With regard to the measurement of land, Megasthenes has the following observation:—“Some (Officials) superintend the rivers, (and) measure the land as is done in Egypt.” It is argued that whereas the Arthashastra mentions measurements of landed property of the village perhaps for purposes of taxation, Megasthenes seems to refer to a general measurement of lands in vogue. Scholars like Law and Mookerjee have accepted the theory that the measurement of land was in practice in Ancient India. It is true that the measurement in the Arthashastra refers only to the village and its borders, and at the same time one cannot agree with Prof. Stein that Megasthenes refers to a general measurement of lands. That this is only a supposition of Dr. Stein, and that Megasthenes must have meant only the village measurement is evident from Strabo whom the learned scholar himself has quoted. “Strabo speaks about the land measurement of Egypt in order to fix the limits of the property which were damaged by the floods of the Nile.” Fixing the borders of the property must necessarily refer to the landed property of every village and not to a general land measurement though Strabo has not mentioned the particular expression ‘village’. One of the functions of officials like the Gopa and the Sthanika in the Kautilya is the survey and the measurement of lands.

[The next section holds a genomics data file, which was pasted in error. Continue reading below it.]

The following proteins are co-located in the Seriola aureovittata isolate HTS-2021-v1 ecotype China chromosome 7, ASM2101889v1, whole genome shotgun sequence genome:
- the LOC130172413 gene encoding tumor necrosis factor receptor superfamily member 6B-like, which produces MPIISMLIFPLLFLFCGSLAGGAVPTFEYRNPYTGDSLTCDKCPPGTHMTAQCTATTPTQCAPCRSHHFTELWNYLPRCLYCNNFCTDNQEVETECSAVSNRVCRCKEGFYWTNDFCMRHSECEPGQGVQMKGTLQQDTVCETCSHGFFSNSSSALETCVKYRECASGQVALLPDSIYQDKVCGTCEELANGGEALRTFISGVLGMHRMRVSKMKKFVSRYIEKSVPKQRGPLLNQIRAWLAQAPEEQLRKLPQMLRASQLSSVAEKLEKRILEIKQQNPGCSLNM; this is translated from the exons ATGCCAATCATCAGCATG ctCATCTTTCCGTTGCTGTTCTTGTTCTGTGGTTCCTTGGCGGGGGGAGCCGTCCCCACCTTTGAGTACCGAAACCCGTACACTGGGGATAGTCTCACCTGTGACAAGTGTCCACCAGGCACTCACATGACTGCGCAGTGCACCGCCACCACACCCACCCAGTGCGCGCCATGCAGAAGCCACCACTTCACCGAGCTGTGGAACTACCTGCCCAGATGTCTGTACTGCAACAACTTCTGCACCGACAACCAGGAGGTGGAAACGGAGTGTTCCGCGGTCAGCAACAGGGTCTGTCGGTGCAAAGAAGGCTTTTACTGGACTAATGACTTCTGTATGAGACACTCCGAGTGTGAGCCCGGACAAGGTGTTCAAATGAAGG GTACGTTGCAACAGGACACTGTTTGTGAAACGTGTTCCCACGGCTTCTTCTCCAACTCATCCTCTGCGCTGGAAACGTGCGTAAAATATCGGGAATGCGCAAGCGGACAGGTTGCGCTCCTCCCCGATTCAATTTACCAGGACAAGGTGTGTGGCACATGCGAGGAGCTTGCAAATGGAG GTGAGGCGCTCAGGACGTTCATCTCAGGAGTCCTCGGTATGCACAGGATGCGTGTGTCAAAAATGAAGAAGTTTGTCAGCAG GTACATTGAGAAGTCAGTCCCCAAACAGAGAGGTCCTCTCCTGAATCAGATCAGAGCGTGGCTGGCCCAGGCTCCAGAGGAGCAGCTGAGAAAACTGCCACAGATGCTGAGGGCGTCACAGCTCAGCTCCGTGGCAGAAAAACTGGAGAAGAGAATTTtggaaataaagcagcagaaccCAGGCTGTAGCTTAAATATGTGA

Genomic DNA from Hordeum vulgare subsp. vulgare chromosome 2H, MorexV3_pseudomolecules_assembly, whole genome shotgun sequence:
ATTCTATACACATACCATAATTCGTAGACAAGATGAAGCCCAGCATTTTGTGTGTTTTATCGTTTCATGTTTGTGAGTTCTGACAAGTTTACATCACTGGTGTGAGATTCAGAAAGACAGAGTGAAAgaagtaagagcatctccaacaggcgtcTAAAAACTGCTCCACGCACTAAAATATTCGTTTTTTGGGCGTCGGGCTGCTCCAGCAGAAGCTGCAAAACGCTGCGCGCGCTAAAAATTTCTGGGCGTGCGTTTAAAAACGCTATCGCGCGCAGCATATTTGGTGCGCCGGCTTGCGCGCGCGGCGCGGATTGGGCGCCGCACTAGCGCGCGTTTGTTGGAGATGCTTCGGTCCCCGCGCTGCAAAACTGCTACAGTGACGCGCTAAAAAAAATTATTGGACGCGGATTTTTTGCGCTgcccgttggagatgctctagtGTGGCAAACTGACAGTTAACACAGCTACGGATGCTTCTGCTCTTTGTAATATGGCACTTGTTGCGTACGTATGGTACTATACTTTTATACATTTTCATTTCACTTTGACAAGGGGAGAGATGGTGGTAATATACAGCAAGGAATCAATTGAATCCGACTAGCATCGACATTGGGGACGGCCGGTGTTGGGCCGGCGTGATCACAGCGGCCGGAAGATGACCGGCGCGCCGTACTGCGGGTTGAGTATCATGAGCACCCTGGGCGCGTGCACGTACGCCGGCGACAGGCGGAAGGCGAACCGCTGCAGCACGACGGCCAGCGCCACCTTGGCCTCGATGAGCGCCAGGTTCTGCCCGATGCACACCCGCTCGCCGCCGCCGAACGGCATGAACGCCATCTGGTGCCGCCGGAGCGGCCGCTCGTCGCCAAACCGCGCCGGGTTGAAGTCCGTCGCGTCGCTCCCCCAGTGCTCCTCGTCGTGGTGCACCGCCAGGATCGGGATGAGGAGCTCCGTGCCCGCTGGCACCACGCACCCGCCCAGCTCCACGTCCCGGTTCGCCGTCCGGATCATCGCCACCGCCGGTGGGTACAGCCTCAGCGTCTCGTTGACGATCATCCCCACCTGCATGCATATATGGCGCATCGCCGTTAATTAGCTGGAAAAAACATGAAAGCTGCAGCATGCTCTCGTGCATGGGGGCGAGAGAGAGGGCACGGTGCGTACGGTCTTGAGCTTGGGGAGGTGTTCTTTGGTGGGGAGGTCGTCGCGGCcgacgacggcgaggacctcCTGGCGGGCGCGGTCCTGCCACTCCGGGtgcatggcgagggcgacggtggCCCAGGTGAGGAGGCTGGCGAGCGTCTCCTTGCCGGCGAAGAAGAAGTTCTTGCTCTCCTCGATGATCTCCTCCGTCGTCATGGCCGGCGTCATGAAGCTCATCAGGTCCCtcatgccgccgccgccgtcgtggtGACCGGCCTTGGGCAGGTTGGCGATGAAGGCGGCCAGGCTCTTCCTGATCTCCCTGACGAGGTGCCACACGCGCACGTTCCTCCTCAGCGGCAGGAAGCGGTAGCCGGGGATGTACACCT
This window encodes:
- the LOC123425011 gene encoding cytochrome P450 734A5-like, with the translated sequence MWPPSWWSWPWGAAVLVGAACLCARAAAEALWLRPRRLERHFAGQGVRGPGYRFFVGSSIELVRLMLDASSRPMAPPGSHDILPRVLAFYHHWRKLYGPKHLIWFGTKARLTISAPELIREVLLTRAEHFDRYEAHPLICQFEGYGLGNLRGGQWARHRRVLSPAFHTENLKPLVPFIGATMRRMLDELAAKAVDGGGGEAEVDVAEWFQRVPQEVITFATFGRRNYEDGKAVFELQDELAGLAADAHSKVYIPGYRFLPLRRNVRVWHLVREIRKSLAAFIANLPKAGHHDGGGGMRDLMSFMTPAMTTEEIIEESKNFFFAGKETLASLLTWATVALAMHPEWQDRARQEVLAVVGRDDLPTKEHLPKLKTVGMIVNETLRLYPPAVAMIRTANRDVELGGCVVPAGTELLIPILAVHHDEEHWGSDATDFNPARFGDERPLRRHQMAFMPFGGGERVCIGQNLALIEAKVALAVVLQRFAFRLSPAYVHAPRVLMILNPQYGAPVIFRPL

The Chanakya Niti on Farming
4. Irrigation canals